The cities of Normandy during the 1944 battles
Liberation: June 17th, 1944
47th Infantry Regiment, 9th Infantry Division
60th Infantry Regiment, 9th Infantry Division
B Company, 746th Tank Battalion
Grenadier-Regiment 1058, 91. Infanterie Division
A week after the landing, when US forces begin their movement to cut the German lines in two in the Cotentin, they realize that they must first cross the natural barrier of the river Douve, before reaching the west Cotentin. The 7th Corps of General Collins selects several crossing points between Sainte-Colombe and Saint-Sauveur-le-Vicomte. These two communes thus become the objectives of the American divisions under his command.
Major General Manton S. Eddy’s 9th Infantry Division is responsible for seizing Sainte-Colombe and crossing points over the River Douve. Eddy orders Colonel Frederick J. de Rohan, commanding officer of the 60th Infantry Regiment (IR), to launch his battalions forward and take the Germans out of the air to prevent them from sabotaging the bridges. The regiment, south of the spindle of the division, progresses on a very compartmentalized ground, favorable to the defenders. Despite these tactical difficulties, the 60th IR exceeds Reigneville-Bocage on June 15th, when the infantry companies, supported by the 2nd platoon of the B Company, 746th Tank Battalion, neutralize a complete German platoon. US reports indicate that some corpses were unarmed and officers standing back prevented them from fleeing by forcing them to fight at all costs.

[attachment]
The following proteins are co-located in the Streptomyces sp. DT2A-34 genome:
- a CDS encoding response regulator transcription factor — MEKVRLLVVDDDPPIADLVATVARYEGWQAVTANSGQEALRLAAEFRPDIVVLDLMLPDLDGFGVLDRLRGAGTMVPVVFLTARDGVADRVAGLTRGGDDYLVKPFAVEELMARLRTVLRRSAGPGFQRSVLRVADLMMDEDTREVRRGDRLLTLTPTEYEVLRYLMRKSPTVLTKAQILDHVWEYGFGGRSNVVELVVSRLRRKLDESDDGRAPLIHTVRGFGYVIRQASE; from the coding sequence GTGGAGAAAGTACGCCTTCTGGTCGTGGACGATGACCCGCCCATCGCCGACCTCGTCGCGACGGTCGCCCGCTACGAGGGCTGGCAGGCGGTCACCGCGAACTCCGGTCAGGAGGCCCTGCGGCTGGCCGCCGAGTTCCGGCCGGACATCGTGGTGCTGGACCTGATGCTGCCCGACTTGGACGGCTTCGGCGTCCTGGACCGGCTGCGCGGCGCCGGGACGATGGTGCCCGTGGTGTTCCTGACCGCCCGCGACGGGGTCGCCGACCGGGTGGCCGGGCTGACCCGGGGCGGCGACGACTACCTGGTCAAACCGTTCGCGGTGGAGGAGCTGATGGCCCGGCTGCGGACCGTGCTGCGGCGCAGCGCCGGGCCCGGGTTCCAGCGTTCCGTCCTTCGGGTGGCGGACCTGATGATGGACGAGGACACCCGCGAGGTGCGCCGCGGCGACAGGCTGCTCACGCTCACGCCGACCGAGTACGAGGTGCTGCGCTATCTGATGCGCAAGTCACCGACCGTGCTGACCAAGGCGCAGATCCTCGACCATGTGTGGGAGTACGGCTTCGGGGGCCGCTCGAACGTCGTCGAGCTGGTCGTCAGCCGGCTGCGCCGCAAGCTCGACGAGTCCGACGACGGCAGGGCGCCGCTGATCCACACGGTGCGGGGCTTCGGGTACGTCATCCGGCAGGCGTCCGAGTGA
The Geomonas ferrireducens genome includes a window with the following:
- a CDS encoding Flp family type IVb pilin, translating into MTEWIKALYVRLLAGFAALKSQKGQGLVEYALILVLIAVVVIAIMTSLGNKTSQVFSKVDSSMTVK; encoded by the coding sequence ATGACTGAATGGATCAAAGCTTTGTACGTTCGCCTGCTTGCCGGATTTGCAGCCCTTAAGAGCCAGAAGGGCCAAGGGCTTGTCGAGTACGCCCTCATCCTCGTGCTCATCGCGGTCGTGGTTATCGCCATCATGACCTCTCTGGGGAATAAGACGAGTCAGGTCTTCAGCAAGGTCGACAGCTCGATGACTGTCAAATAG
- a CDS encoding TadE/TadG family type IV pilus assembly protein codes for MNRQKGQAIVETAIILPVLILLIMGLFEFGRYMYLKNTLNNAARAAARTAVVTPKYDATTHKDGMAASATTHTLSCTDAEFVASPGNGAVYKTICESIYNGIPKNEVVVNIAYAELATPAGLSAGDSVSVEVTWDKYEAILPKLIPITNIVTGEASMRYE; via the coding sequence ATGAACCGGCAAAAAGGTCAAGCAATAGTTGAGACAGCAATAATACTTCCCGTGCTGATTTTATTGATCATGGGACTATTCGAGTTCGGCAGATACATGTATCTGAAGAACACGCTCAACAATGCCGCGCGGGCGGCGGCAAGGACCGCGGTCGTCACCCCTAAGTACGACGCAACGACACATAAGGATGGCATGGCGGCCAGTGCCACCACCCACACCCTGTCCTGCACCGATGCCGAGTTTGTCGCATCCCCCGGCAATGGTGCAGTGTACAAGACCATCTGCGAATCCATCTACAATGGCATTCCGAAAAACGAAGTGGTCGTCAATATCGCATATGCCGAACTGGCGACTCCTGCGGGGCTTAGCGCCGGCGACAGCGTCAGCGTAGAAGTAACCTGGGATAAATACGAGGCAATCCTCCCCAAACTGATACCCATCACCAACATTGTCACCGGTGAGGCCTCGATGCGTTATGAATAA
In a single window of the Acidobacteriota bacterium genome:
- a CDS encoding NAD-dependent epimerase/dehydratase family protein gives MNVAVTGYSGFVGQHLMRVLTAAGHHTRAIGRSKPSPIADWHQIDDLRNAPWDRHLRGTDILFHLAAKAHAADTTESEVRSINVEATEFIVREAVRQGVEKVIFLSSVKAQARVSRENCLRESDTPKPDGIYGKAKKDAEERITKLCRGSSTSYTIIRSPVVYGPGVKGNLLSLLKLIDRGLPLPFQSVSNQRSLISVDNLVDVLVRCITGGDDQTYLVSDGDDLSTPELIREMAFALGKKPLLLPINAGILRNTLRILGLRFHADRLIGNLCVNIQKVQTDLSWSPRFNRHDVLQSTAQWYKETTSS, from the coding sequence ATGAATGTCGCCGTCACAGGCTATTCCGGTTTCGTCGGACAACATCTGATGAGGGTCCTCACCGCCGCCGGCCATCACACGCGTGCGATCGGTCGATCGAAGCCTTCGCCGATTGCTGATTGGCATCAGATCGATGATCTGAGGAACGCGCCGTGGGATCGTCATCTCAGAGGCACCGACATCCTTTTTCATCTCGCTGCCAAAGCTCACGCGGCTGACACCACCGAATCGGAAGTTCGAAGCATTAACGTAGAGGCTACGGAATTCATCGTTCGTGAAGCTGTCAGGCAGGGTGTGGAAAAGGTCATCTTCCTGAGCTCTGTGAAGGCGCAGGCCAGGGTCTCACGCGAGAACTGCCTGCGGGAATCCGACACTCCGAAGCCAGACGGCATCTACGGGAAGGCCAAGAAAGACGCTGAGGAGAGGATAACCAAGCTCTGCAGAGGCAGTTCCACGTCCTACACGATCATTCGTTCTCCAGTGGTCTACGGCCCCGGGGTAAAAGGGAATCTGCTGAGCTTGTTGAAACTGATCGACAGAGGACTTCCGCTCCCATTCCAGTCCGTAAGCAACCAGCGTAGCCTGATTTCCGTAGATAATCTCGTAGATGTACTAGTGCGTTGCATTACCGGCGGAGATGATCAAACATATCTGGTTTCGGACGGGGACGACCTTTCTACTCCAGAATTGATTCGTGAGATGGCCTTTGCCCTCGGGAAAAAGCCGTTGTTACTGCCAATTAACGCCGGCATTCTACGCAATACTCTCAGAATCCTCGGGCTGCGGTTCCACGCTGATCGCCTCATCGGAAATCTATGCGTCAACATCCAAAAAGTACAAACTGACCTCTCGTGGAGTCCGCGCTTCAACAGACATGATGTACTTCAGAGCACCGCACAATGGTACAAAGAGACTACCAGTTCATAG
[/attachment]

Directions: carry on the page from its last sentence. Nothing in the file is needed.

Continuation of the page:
On June 16, 1944, the 60th IR immediately secured the bridge over the Douve to the west of the village of Sainte-Colombe, at a place called La Laiterie. This one is intact, the Germans having not had time to destroy it. In the early afternoon, the 47th Infantry Regiment of Colonel George W. Smythe is ordered to seize Sainte-Colombe and Golleville: his 3rd battalion reaches the crossroads between places called La Loge and Les Hauts-Vents in the evening, about a kilometer away from Sainte-Colombe. But at the same time, further east, the 39th IR faces a formidable German resistance that prevents it from seizing Orglandes. General Eddy, who in this situation is not fully able to use his artillery without risking fratricidal fire, orders the 47h IR to cover the catch Orglandes by prohibiting the axes likely to be used for the refueling or reinforcement of the Germans. This decision momentarily postpones the final decision of the village of Sainte-Colombe.
On the night of June 16-17, the German defenders, almost surrounded by the enemy, deemed their position untenable and decided to retreat west of the river Douve taking advantage of the darkness to infiltrate through the 60th IR lines. At dawn on June 17, the 3rd battalion of the 47th IR secures Sainte-Colombe and resumes its progress towards Néhou.
Map of Sainte-Colombe: